• Only 15 of American factories located in the
    South in 1860
  • And they tended to be less productive and smaller
    than northern ones
  • Cotton production did not help spark the growth
    of cities or modern industry
  • Even though it was expanding and generating a
    great deal of revenue that trickled down to all
    levels of white southern society
  • Doomed region to poverty and underdevelopment
    after the Civil War

6
SLAVERY
  • No improvement in status of slaves
  • Nor in the way they were treated or in their
    working conditions
  • Mixture of Anglo and American cultural elements
    by slaves continued
  • Producing unique African-American culture
  • Example was birth of Negro spiritual

7
SLAVE REVOLTS
  • Slave revolts continued to occasionally erupt
  • Most serious was Nat Turner Revolt of 1831
  • Southampton County, Virginia
  • Nat Turner was a self-educated slave preacher
  • Led 40-50 others in an uprising which killed 57
    whites before state militia put it down

8
RUNNING AWAY
  • Underground Railroad
  • Powerful myth of system set up by white
    abolitionists to help slaves escape to Canada
  • But there never was an organized coordinated
    network to held slaves escape bondage
  • Slaves who ran away headed generally for southern
    cities
  • Most of the help came from black people
  • Not for the North or Canada
  • Incidence of running away from 1800-1860 but
    never took place on a large or organized enough
    scale to seriously damage the institution
  • No way slavery would wither away or be subverted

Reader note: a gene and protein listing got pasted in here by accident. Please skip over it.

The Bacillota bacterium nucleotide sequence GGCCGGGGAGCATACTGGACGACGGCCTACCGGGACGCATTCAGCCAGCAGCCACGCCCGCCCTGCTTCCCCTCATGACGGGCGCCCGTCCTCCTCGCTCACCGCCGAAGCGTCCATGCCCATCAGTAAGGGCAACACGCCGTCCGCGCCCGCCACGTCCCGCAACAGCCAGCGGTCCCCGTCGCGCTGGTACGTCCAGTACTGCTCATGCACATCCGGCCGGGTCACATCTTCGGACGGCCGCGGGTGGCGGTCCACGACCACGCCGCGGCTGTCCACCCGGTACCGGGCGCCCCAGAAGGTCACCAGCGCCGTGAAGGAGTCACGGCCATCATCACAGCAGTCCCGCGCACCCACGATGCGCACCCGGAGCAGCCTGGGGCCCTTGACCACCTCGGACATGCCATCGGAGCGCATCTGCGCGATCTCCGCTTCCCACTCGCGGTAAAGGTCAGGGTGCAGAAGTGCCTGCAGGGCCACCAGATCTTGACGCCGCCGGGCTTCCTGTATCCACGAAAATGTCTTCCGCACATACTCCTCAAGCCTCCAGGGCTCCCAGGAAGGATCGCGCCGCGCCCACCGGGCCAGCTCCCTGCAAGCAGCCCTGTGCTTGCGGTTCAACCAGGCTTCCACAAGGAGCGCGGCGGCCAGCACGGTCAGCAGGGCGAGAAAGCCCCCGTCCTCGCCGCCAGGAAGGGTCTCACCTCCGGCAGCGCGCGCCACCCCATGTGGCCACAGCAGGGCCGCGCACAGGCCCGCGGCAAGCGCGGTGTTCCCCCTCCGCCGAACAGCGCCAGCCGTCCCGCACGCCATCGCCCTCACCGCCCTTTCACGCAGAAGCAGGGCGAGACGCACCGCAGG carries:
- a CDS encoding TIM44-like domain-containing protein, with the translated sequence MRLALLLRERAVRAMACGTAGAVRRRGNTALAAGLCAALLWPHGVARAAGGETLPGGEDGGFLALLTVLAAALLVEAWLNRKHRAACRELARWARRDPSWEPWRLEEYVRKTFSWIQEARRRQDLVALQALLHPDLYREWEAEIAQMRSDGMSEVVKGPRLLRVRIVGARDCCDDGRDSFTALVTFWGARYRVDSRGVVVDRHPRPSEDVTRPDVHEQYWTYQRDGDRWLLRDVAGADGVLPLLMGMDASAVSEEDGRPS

from within
  • It would take a bloody civil war to get rid of it

Harriet Tubman
9
PLANTER ELITE
  • White social structure in South was simpler, more
    rigid, and more hierarchical than that in the
    North
  • At the top were the large planters
  • Approximately 16,000 families (1 of population)
  • All had at least 1000 acres, at least 40 slaves,
    and a net worth of 100,000

Robert Carter, member of southern planter elite
10
SLAVE OWNERSHIP
  • Other social categories separated from each other
    on the basis of how many slaves they owned
  • But 75 of white families owned no slaves
  • Even though most were farmers
  • Slave ownership concentrated only in the upper
    echelons of white society

11
LAND OWNERSHIP
  • Land ownership not equally distributed
  • Most of best land owned by large planter elite
  • Slaveless 75 generally had less desirable tracts
    of land in the backcountry
  • In 1860, less 10 of whites in Lower South owned
    66 of the farmland
  • Slave system not only denied equality to blacks,
    it also prompted inequality among free whites

12
BIG QUESTION
  • If most southern farmers did not own slaves and
    had to settle for small, marginal plots of land,